It is a bit disheartening to realize, though, that the loss of this pervasive melancholy has sucked quite a bit of the flavor from their sound. Things are at times bland, and I daresay that I caught myself begging for Insomnium to forsake their careful restraint and say to hell with the thought that their younger, melodramatic iteration was a negative influence. There is a lack of – here again we bring up intangibles – that je ne sais quoi they captured on tracks like “Disengagement”, “In the Groves of Death”, “Daughter of the Moon”, “Lay of the Autumn”, or “In the Halls of Awaiting”. These songs are all so incredible because they take a particular mood and drive it close to the breaking point, yet in multiple instances throughout Winter’s Gate
it feels like there is more to give, and perhaps for conceptual reasons the band refuses to even approach the heights they could have – it is indeed a limitation to the instruments to be bound by a clearly defined lyrical concept before the first notes are even written. Just as one particular style begins to build toward crescendo, the songwriting lets it slip in favor of ushering in the album’s next movement by way of acoustic bridge or piano interlude.
With that said, though, the breadth of the record is admirable. The furious black metal blasting toward the album’s close is harrowing and entirely out-of-character, creating an alarming surge in intensity that the previous 35 minutes would not really have prepared you for. It is a treat to witness the experimentation taking place here, because it has spawned some truly unexpected moments that do not feel like the Insomnium we have known – and I mean that in a good way. The proggy guitar that opens the album’s second act segues fantastically into the heavy tremolo-picked riff that follows, the keyboards from Aleksi Munter dance above the thundering drumming in a blissful dichotomy, and Ville Friman’s singing finally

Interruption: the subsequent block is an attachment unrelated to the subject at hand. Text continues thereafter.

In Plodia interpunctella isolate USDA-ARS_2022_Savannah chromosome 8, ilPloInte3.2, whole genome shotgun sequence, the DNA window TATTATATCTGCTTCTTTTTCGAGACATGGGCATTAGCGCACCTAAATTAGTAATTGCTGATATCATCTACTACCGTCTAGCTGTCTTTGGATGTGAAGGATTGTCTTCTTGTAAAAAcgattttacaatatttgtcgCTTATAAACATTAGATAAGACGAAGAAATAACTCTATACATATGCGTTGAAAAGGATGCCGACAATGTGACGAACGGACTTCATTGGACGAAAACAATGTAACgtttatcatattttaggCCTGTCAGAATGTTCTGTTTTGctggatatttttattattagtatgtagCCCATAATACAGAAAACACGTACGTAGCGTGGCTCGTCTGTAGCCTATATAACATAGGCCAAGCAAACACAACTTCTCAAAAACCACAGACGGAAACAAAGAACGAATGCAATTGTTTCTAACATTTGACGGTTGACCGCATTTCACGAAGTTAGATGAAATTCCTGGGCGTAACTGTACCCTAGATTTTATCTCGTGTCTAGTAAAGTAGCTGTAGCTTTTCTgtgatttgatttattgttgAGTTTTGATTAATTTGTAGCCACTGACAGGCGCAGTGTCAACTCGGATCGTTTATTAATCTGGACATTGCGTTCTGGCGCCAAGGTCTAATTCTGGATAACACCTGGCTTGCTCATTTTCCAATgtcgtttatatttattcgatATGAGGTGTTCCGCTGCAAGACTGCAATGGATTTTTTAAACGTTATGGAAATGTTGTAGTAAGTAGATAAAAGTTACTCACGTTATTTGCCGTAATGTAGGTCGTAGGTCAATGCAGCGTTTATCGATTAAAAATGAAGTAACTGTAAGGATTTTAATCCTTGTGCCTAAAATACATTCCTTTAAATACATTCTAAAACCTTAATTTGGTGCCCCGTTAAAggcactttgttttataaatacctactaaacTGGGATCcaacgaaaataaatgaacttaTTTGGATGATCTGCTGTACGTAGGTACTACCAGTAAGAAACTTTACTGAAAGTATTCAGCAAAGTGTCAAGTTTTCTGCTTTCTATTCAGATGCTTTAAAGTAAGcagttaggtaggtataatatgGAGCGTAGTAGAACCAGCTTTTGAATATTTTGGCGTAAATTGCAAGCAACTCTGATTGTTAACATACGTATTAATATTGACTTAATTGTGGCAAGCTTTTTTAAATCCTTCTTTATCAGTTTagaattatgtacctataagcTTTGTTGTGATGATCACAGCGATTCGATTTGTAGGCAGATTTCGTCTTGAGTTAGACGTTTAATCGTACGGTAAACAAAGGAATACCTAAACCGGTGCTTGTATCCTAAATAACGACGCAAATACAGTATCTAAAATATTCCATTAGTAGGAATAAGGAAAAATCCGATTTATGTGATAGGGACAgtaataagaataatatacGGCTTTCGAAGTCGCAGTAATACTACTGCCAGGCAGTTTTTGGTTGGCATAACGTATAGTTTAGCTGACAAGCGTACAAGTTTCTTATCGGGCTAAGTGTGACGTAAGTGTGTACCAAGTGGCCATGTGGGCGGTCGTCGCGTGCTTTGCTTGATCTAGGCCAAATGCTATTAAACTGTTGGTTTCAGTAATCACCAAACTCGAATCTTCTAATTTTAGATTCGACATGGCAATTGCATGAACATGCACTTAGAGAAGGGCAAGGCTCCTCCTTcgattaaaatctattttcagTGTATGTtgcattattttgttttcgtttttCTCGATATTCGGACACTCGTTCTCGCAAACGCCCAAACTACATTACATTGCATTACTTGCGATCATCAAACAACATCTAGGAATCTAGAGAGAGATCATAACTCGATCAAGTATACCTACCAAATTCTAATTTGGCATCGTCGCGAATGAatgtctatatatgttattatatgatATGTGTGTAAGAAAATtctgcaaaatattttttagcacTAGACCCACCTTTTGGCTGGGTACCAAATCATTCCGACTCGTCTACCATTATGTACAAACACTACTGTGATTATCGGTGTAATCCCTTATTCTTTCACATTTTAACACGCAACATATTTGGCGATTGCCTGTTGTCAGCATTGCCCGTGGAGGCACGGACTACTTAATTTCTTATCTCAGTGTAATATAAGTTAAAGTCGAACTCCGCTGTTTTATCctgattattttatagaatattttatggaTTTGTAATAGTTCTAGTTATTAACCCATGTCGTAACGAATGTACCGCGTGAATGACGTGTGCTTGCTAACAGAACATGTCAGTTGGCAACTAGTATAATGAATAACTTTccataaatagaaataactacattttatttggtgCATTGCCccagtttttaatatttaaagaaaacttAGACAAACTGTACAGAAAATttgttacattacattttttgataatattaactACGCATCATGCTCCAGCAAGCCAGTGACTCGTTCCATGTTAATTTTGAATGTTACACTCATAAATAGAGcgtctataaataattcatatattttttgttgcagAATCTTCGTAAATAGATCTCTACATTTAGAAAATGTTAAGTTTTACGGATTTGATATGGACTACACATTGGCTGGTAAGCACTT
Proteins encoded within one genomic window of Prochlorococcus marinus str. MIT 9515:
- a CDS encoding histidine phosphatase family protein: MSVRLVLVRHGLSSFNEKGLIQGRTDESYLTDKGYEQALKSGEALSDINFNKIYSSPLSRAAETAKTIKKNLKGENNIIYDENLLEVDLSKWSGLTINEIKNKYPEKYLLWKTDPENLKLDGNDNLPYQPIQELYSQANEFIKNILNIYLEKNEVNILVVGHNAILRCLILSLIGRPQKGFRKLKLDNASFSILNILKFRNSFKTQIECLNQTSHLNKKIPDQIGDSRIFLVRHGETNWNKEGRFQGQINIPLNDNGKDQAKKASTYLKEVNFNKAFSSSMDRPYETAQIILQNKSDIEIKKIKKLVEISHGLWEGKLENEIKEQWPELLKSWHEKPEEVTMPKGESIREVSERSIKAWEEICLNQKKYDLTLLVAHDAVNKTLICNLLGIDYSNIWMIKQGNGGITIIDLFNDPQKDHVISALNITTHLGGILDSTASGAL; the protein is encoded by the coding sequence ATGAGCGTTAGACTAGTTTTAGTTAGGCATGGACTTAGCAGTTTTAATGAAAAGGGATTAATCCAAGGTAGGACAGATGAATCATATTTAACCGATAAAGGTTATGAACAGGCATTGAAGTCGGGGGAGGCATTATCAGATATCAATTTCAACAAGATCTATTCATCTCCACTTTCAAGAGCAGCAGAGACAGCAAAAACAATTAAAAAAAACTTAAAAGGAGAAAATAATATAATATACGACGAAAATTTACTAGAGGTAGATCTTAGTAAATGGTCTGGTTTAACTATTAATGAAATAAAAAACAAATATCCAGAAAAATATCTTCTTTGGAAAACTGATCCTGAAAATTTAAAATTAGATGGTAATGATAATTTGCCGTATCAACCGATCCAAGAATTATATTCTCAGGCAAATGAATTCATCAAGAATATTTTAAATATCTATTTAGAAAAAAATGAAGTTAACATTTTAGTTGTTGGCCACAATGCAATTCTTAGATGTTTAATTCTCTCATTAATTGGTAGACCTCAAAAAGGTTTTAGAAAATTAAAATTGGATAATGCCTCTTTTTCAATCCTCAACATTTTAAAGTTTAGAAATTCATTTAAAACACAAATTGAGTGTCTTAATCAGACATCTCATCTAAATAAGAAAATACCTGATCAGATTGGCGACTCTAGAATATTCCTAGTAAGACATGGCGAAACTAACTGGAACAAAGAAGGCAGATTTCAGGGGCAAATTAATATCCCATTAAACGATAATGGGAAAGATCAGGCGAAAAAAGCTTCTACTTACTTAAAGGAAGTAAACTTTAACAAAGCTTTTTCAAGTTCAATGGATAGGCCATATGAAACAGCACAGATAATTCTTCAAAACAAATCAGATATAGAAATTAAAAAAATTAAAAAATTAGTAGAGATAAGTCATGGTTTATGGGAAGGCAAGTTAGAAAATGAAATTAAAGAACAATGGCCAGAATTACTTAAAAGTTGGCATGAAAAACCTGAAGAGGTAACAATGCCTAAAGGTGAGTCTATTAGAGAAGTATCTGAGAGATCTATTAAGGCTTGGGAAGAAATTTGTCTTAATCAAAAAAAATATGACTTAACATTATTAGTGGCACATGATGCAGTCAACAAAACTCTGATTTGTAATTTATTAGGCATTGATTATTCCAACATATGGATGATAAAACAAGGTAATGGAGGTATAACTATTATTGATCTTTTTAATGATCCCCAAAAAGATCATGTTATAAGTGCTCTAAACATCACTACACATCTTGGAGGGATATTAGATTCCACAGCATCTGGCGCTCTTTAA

appears to be at home when properly placed within the album’s many moods – this time introduced by a placid acoustic guitar in a bridge that is easily one of the most pleasant parts of the entire record. On the other hand, the unexpected rears its head in the album’s brilliant acoustic and piano outro, a portion of songwriting that is so good that it feels almost criminal to hinder it with such brevity. In the past, Insomnium were daring enough to take such moments and drive them forth to their limits, a quality that has seemingly since diminished. Sure, this keeps things from spiraling out of control at the expense of the album’s story, but it also means that Winter’s Gate
has a perpetual aura of restraint.
That is the real unfortunate part of Winter’s Gate
: nothing is stretching limits. It is an album written under the guise of experimentation, yet at the end of the day I wouldn’t call anything in Winter’s Gate